I've been covering college football recruiting for 31 years and nobody does it better than USC's Pete Carroll. He heads my list of the top 10 recruiters in the head coaching fraternity, which includes Illinois' Ron Zook and Notre Dame's Charlie Weis.
Carroll has great charisma. He doesn't have great facilities to show to recruits and the USC camps is located in Watts, not Beverly Hills. But USC has more talent than a few NFL teams. His third-string players are better than many first-stringers on other Pac-10 teams. Success breeds success and USC, located in one of the richest of all breeding grounds for high school talent, keeps reloading every year.
Here are the other leading recruiters, listed alphabetically:
Tommy Bowden, Clemson: He has learned a lot from his father Bobby, who built a great program at Florida State and was one of the great recruiters of the past. He has done an exceptional job of recruiting out-of-state. An underrated recruiters, he has done an excellent job in Georgia and Florida.
Tim Brewster, Minnesota: He has recruited two good classes in a row. In fact, last year's class was the school's best in 30 years. When he was an assistant, he always ranked with John Blake of North Carolina as one of the two best recruiters in the country among the assistant coaches. He has landed two of the best running backs in the class of 2009 and has been selling a new state-of-the-art stadium that will be ready next year.
Mack Brown, Texas: Like Pete Carroll, he has a great natural resource base. But three coaches before him couldn't get it done in the Longhorn State. Now he gets anyone he wants in Texas. He has a winning personality. He is an underrated coach. He sells great facilities, the best in the country along with Ohio State.
Phil Fulmer, Tennessee: He slips under the radar most of the time but he has the ability to recruit out-of-state. That's important because Tennessee isn't a good state for football. He always is under criticism because it is the nature of Tennessee football. Called "Fat Phil," he has the ability to persuade out-of-state kids to come to Knoxville.
Urban Meyer, Florida: He was successful at Utah, where it was tough to recruit, and he is successful at Florida, where it is easy to recruit because he has great natural resources, better than any other state. He is relentless, has a take-no-prisoners attitude. He lives for recruiting. He used to text message 200 kids a day. The youngsters of all the leading recruiters, he learned early that you can't win consistently without great talent.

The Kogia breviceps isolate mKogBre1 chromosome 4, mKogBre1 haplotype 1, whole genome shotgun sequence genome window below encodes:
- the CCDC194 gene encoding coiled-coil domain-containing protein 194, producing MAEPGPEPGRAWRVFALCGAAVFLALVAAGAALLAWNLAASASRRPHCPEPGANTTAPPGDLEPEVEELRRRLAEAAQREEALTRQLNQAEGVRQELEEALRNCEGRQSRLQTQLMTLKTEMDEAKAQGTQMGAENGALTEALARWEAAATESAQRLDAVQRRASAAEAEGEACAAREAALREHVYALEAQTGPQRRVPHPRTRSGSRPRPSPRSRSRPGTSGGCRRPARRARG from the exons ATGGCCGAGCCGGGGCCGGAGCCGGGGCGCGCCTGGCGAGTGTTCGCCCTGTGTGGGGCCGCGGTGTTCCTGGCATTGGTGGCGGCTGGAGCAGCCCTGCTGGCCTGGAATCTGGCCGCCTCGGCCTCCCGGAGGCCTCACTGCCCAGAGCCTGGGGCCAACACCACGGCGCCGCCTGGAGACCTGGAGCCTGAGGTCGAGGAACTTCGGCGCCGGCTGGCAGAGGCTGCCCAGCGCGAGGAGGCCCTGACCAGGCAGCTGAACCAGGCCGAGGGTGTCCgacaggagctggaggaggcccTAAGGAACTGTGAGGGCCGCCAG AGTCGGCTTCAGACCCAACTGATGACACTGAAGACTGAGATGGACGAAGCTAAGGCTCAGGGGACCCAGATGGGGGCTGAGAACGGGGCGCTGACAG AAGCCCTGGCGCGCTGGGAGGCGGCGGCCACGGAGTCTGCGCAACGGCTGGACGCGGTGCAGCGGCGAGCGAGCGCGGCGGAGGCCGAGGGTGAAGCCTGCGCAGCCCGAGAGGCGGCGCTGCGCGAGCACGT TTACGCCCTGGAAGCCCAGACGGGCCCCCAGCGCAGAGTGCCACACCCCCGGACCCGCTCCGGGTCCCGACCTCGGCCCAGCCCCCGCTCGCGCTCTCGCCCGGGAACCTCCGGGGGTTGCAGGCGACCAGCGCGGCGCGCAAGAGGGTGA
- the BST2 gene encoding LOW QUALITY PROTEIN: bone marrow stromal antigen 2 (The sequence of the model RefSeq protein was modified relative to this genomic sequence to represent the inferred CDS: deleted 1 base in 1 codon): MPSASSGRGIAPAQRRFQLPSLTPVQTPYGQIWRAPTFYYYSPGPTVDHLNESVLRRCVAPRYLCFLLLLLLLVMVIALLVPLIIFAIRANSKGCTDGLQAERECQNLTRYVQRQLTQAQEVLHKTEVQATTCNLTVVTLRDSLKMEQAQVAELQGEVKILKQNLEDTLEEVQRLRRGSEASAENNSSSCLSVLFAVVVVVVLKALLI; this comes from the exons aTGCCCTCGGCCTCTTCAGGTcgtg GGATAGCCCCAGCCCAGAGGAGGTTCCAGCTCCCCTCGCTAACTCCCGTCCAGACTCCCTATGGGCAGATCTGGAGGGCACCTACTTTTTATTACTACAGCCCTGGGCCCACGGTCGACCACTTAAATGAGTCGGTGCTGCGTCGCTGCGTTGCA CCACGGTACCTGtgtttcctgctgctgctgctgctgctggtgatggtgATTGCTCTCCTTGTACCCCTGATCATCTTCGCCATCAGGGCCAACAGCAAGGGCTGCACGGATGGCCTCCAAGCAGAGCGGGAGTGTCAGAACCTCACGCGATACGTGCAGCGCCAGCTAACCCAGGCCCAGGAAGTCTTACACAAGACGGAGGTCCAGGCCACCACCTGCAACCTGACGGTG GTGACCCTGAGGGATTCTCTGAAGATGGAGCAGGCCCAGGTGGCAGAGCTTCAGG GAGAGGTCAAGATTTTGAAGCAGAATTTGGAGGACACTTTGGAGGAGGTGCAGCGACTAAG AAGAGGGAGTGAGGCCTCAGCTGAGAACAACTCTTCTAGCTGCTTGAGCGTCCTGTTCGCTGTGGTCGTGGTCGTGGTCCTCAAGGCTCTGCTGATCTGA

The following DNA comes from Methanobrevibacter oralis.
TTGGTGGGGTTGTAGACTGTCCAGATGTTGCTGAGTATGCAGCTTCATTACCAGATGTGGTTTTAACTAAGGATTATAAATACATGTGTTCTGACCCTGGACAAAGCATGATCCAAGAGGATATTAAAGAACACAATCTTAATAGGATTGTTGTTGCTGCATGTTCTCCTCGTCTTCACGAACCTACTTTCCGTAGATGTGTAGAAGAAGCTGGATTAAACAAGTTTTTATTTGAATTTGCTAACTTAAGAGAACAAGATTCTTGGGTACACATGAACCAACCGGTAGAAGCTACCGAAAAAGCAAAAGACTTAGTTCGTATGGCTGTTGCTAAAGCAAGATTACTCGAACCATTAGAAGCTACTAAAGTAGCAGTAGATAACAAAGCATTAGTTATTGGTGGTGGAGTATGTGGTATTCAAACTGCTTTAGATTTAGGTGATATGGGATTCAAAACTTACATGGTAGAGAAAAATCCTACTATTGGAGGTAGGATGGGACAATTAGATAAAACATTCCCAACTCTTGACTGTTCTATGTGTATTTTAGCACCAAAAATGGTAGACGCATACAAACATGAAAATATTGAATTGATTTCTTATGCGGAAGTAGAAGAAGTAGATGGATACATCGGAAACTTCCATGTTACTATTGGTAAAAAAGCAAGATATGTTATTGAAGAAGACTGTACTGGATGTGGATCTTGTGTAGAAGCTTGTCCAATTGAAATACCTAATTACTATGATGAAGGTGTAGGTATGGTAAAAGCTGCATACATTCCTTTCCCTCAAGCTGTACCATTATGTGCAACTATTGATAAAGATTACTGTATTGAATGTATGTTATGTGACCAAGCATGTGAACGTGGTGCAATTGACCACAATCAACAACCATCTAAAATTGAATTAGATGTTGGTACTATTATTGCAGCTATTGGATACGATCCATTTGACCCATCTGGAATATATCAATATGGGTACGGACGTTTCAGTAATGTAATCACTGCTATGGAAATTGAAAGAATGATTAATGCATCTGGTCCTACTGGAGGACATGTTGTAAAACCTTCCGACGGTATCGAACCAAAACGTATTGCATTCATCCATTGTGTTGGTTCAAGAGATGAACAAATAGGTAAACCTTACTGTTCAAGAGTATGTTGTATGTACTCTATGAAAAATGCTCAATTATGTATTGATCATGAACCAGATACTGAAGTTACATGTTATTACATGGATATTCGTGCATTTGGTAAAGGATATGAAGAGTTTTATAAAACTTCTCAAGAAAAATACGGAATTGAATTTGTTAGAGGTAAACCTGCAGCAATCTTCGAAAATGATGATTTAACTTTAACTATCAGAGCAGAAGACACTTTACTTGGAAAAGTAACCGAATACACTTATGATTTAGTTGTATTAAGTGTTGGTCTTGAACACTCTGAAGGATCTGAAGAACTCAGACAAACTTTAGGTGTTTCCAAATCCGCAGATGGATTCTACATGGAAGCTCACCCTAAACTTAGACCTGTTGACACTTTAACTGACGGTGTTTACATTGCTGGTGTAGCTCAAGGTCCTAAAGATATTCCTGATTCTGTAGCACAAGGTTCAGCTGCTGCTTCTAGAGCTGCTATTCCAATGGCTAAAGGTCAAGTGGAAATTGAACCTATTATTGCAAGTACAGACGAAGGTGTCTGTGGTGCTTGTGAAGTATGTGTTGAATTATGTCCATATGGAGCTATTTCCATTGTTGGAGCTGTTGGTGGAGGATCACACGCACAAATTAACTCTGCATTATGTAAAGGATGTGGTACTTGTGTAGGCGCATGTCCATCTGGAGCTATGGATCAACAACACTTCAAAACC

Nick Saban, Alabama: He is a carbon copy of Meyer. At Michigan State, he was a great recruiter. He went head-to-head with Michigan and won at times. At LSU, he put a fence around Louisiana. Now he is doing the same thing at Alabama. He is a non-stop recruiter and innovator who is one step ahead of the NCAA.
Jim Tressel, Ohio State: Very underrated, he belongs with the elite coaches. He is in the national title picture every year, even more than Woody Hayes. He has great natural resources to choose from and has an almost complete hold on Ohio. But, like Carroll, he is very good nationally. Kids feel comfortable with him.
Charlie Weis, Notre Dame: Last year's 3-9 record tarnished the image but he has recruited three top 10 classes in a row--7, 3 and 2.Some critics say he is arrogant and hard to deal with but that certainly isn't the case when he is recruiting. He is smart, to the point, relentless and very personable. Kids love him.
Ron Zook, Illinois: He turned around Illinois' program with his charm and personality and recruiting skills. He has a bull-in-a-china-shop attitude, relates to his players,communicates well with anyone and is very aggressive. Illinois always has been a tough sell--it has been known more as a basketball school by many--and Notre Dame, Wisconsin, Purdue and Northwestern are closer to the Chicago' recruiting base than Illinois is. But Zook has been smart enough to bring in recruiters like Mike Locksley who knows the Washington D.C. area. And he has done a good job in Florida, where he made his reputation as one of the nation's foremost recruiters.